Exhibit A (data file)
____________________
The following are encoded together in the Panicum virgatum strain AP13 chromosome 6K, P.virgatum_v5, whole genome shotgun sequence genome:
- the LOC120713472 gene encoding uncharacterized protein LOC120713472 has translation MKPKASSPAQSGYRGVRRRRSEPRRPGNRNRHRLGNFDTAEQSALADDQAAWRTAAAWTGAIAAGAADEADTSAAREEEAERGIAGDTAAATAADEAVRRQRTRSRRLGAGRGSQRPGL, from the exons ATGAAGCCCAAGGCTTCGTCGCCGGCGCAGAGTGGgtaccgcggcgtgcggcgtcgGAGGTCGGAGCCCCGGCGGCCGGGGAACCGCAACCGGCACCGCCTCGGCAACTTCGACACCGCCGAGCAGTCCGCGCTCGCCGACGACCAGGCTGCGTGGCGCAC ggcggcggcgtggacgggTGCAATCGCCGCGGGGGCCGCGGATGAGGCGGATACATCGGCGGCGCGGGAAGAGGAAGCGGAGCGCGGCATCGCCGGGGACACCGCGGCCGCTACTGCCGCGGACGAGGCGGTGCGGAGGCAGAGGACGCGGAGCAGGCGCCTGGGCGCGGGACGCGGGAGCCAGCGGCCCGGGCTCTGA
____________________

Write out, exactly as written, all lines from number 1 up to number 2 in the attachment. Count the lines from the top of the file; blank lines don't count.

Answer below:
The following are encoded together in the Panicum virgatum strain AP13 chromosome 6K, P.virgatum_v5, whole genome shotgun sequence genome:
- the LOC120713472 gene encoding uncharacterized protein LOC120713472 has translation MKPKASSPAQSGYRGVRRRRSEPRRPGNRNRHRLGNFDTAEQSALADDQAAWRTAAAWTGAIAAGAADEADTSAAREEEAERGIAGDTAAATAADEAVRRQRTRSRRLGAGRGSQRPGL, from the exons ATGAAGCCCAAGGCTTCGTCGCCGGCGCAGAGTGGgtaccgcggcgtgcggcgtcgGAGGTCGGAGCCCCGGCGGCCGGGGAACCGCAACCGGCACCGCCTCGGCAACTTCGACACCGCCGAGCAGTCCGCGCTCGCCGACGACCAGGCTGCGTGGCGCAC ggcggcggcgtggacgggTGCAATCGCCGCGGGGGCCGCGGATGAGGCGGATACATCGGCGGCGCGGGAAGAGGAAGCGGAGCGCGGCATCGCCGGGGACACCGCGGCCGCTACTGCCGCGGACGAGGCGGTGCGGAGGCAGAGGACGCGGAGCAGGCGCCTGGGCGCGGGACGCGGGAGCCAGCGGCCCGGGCTCTGA